said, “If you were of the world the world would love its own. Yet because you
are not of the world, but I chose you out of the world, therefore the world
hates you” (Jn ).
But we shouldn’t get too discouraged because Jesus told us that he would not
leave us alone (Jn ), but that he would send us the Holy Spirit to
comfort and guide us (Jn 16:7). Since Jesus has
overcome the world, we should rejoice, because it means that we, as Jesus’
disciples, can also overcome the world (Jn ; cf. 1 Jn
Glory in the Cross of Christ.
Today, we often think of the
cross in terms of a beautiful symbol of our faith. Christians wear silver and
gold crosses on their necks and make artful crosses for their churches. Yet, in
Jesus’ time, crosses represented something very ugly and shameful—something you
wouldn’t want to connect yourself to. You’d want to connect yourself to a cross
just about as much as you’d want to strap yourself down to an electric chair.
Yet the Bible teaches us to glory in the shame and sufferings of Christ, as well
as to glory in our own sufferings and shame in Christ (Acts ; 1 Cor
; Gal ; 2Tim 1:8,12,16).
Perhaps the toughest part of being a Christian is to handle the insult,
slander, or rejection we must bear as we acknowledge our faith before others. The
people of the world may think that we are strange because we choose to
sacrifice our lives for the Lord instead of pursuing worldly wealth and
accomplishments. We are often despised because we hold a different set of
values. But there is really nothing to be ashamed of to be a follower of
Christ. We consider it an honor because we are following and serving our loving
Savior who has laid down his life for us. We may lose the world, but we have
gained Christ and his reward (Mt -12;
-29). With that in
mind, we will glory in the cross of Christ, and count ourselves blest to be
able to bear it.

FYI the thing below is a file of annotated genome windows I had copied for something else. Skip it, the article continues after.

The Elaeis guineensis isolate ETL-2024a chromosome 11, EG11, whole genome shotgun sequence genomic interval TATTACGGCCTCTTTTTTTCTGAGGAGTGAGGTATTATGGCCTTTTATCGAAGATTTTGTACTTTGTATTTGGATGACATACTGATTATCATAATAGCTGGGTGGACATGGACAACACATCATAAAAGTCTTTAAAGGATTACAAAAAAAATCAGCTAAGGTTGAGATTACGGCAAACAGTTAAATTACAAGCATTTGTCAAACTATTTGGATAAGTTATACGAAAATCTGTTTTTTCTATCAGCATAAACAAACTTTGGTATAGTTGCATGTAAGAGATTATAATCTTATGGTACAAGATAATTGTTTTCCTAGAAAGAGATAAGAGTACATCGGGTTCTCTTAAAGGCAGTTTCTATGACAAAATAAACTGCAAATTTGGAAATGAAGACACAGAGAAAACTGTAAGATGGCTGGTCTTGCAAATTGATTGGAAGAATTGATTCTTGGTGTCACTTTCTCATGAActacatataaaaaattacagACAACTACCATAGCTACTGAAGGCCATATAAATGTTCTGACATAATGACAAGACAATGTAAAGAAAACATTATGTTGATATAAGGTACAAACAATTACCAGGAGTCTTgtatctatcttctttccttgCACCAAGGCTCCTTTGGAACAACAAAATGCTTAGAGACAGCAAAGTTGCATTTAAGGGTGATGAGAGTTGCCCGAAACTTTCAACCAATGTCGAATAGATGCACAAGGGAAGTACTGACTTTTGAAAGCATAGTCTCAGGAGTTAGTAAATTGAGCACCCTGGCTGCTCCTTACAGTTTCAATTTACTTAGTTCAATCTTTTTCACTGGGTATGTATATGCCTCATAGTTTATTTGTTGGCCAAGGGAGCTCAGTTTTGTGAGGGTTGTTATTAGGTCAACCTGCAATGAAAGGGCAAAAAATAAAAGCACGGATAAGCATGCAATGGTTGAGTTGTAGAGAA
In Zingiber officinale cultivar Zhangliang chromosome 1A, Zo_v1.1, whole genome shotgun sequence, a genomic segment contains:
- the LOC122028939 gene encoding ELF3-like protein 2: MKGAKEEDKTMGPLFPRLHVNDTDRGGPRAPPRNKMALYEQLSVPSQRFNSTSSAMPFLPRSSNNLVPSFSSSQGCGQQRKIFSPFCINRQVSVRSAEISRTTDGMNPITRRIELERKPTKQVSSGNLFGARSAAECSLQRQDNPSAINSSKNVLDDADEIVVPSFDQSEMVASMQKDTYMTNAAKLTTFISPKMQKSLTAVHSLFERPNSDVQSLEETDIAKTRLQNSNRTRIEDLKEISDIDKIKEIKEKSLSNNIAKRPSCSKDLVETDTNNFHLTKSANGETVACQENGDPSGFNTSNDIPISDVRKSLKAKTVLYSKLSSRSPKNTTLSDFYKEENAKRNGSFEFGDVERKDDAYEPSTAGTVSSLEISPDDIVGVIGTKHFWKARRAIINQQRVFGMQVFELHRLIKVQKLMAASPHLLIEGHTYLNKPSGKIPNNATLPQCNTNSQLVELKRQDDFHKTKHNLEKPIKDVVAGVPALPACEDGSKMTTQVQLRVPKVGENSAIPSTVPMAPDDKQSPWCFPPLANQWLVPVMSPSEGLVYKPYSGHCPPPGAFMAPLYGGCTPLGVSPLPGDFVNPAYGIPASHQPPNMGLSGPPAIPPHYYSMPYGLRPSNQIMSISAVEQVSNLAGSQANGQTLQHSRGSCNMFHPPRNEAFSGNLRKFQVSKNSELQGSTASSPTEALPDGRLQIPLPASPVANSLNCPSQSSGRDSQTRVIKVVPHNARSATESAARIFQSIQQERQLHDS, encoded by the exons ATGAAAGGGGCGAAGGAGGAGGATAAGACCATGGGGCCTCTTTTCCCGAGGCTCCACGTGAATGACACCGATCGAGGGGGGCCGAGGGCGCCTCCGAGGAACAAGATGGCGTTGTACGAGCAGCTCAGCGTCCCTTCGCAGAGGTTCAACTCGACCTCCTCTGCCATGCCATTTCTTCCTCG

Write down other guidelines that
have worked for you.
Write down new ideas that could
work for you.
Counting the cost of following Jesus means understanding
what Christ expects of his followers. T/F
“If anyone desires to come after Me,
What does it mean to take up your cross and
Jesus wants us to put our Christian discipleship
and God’s kingdom in first priority. T/F.
A disciple must always be ready to suffer. T/F.
When you are persecuted for your religious
beliefs, you are carrying your cross for Jesus. T/F
You are carrying a cross when you endure
ridicule for being submissive. T/F
Read Mt 16:24,25. What
does it mean to “lose your life” for Christ? What will you gain in return?
Memorize Heb 12:3 and write it down.
“Blessed are those who are persecuted for
and Jim are best friends, but neither of them is a Christian. One day, Steve’s
friend, Jack, invites Steve to the True Jesus Church. During the service, Steve
receives the Holy Spirit and he’s so joyful he is moved to tears. From then on,
Steve comes to church every Sabbath with his friend Jack. Unfortunately, Jim is
disappointed now that Steve always spends his weekends at church. Eventually,
Steve is baptized and becomes a fervent believer, changing a lot of his old